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JavaScript selectors in HTML

One of the challenges with using classes as JavaScript selectors is that it muddies the waters between CSS and JavaScript.

<div class="expand">
	Some content that can be collapsed or expanded.

Is the .expand class in the above example used for styling, for targeting that element in JavaScript, or both? There’s no easy way to tell from looking at it.

If it’s used only for targeting in JS, what happens if a well meaning developer sees that the class isn’t used in their CSS file and removes it to reduce some weight from the markup? If it’s used for both, what happens if someone decides to rename the class to fit a different CSS naming convention?

An early approach to solving this challenge

To solve this challenge, a few years ago a convention of prefixing classes used only by JavaScript with .js-, making it more explicit what it was used for.

<div class="js-expand">
	Some content that can be collapsed or expanded.

If you wanted to be really dogmatic about it, you would include both a .js- prefixed and non-prefixed version, one used solely for styling, the other only for targeting with JS.

<div class="expand js-expand">
	Some content that can be collapsed or expanded.

I don’t like this approach

Classes are for styling elements. You can target it with JavaScript, and sometimes you have no other choice. But that’s not what classes were made for.

So what can you do instead?

Use data attributes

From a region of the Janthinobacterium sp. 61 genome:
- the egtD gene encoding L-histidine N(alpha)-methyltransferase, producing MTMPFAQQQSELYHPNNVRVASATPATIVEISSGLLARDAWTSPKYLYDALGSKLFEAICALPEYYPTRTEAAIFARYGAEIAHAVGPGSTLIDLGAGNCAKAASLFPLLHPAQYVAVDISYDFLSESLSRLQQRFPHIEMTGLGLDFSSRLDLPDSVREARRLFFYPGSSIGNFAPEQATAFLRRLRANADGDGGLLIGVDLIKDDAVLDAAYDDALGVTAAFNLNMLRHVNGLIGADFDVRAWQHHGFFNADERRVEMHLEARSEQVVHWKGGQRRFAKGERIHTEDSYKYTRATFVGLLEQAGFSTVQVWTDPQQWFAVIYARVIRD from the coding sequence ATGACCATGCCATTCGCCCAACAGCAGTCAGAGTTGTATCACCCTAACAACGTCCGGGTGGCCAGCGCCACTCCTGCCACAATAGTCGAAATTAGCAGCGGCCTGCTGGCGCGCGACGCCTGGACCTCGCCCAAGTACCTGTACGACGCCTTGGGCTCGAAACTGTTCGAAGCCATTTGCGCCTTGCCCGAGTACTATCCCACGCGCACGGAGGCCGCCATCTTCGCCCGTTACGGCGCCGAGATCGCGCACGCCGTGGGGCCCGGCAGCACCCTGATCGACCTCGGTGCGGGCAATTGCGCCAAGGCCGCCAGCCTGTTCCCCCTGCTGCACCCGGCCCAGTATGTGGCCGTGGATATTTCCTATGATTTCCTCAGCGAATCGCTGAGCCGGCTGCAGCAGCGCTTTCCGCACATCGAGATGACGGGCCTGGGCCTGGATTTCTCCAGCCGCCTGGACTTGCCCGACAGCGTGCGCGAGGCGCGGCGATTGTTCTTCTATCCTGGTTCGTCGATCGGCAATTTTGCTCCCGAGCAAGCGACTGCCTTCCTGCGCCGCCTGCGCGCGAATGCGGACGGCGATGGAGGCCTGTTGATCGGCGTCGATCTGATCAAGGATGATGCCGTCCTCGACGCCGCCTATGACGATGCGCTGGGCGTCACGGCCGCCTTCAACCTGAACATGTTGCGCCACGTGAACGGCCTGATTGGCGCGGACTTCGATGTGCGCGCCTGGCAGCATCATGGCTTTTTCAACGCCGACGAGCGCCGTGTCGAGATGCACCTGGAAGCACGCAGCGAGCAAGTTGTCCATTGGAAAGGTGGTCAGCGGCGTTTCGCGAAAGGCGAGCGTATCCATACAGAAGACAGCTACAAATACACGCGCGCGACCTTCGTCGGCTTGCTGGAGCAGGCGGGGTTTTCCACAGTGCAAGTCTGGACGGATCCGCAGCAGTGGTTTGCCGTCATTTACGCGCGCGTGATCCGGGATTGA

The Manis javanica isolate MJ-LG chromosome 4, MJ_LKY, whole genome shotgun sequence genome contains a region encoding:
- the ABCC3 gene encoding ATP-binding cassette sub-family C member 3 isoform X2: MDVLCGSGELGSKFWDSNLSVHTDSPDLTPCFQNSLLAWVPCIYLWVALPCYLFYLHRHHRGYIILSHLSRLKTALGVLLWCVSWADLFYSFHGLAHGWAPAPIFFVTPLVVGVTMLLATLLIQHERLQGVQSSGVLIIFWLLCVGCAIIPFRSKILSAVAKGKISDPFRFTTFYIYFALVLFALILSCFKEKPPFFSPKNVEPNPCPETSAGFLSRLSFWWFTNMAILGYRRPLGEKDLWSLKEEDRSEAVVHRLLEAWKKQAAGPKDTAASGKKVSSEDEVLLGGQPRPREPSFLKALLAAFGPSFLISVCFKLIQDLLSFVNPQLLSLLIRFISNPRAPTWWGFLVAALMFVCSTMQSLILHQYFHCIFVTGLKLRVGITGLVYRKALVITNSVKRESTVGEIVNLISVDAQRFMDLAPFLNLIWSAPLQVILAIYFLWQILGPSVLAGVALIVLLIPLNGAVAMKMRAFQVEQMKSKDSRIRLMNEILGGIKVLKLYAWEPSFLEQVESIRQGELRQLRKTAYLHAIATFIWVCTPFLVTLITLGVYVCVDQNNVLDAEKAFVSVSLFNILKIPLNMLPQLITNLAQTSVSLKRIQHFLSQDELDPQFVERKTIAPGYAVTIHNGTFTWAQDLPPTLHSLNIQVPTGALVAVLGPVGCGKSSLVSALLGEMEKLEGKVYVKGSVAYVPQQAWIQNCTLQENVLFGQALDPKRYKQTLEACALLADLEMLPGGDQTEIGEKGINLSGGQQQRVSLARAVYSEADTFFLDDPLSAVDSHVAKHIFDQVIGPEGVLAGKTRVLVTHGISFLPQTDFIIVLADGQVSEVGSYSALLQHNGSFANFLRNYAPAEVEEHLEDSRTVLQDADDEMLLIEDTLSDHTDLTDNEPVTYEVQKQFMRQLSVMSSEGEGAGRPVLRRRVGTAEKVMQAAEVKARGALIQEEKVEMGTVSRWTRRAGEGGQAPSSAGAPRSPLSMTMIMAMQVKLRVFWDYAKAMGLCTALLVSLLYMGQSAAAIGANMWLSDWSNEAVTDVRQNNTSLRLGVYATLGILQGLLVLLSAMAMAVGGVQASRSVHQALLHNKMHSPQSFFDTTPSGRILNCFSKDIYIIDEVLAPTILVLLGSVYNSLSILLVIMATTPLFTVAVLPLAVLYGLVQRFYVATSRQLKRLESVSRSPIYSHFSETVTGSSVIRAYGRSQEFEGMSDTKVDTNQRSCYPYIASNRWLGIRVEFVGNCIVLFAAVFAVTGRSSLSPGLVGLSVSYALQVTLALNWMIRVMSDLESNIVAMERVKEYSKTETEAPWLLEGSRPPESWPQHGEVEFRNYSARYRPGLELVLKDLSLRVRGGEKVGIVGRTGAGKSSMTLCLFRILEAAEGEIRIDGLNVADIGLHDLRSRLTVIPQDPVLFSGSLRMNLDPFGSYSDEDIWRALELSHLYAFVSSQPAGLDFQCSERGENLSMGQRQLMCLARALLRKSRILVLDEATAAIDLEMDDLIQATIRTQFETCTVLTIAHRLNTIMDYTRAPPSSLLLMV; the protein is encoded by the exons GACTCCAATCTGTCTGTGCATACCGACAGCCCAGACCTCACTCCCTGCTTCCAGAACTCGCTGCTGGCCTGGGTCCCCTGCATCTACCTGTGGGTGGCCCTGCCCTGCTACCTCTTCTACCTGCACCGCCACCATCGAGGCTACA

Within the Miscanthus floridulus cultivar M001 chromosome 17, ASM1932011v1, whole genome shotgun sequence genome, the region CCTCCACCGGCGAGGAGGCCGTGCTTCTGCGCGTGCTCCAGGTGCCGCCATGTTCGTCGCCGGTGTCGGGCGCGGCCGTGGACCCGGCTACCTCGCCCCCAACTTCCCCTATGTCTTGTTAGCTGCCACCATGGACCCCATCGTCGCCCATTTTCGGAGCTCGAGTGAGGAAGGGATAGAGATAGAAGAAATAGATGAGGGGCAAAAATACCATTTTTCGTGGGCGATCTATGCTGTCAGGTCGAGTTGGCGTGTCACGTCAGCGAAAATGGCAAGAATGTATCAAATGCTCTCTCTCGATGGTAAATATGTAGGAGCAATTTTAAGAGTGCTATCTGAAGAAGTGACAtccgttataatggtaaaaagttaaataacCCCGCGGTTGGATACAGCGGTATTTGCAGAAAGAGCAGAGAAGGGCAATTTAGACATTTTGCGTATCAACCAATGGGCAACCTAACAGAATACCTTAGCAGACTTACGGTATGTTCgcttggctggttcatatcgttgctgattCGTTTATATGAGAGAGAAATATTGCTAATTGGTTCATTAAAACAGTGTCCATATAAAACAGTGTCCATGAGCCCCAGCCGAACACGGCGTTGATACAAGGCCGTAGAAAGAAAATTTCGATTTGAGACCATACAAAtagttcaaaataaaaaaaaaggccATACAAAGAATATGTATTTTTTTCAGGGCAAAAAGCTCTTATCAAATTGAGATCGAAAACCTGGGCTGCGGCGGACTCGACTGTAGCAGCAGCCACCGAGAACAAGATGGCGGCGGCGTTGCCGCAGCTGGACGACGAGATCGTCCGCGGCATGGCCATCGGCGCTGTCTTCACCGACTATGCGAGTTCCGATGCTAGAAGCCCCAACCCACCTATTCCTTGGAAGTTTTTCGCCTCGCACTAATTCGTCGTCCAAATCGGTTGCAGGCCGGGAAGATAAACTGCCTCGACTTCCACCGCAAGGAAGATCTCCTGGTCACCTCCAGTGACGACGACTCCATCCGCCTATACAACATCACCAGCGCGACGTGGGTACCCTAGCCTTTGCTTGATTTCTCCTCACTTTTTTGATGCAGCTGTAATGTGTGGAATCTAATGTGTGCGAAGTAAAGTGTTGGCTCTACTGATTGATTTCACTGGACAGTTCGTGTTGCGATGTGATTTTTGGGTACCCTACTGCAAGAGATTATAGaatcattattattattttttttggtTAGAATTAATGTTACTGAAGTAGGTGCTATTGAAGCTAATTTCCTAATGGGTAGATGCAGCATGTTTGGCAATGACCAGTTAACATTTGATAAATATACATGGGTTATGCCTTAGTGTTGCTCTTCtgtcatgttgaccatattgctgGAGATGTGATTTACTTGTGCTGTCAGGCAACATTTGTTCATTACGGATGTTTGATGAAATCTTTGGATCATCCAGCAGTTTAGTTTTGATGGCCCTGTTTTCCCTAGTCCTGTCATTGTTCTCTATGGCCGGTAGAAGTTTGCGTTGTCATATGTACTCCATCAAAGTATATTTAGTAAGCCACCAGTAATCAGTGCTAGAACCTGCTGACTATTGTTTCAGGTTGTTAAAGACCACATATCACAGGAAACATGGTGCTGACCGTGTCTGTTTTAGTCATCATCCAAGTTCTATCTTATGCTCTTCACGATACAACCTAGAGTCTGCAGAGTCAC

Data attributes exist solely to add additional information to an element. In the HTML spec, they have no defined meaning, which makes them incredibly flexible.

And since they can be targeted with JavaScript using querySelector() and querySelectorAll(), it also makes them perfect for JavaScript selection.

There are two approaches to this. One is to use a unique data attribute as your target.

<div class="expand" data-expand>
	Some content that can be collapsed or expanded.
var expand = document.querySelectorAll('[data-expand]');

The other is to use an attribute like [data-target] or [data-action] with a unique value.

<div class="expand" data-action="expand">
	Some content that can be collapsed or expanded.
var expand = document.querySelectorAll('[data-action="expand"]');

This approach keeps your HTML, CSS, and JavaScript separate, and makes it more clear what’s happening. It also helps prevent accidental conflicts when someone changes the name of class not realizing it’s used in JavaScript as well.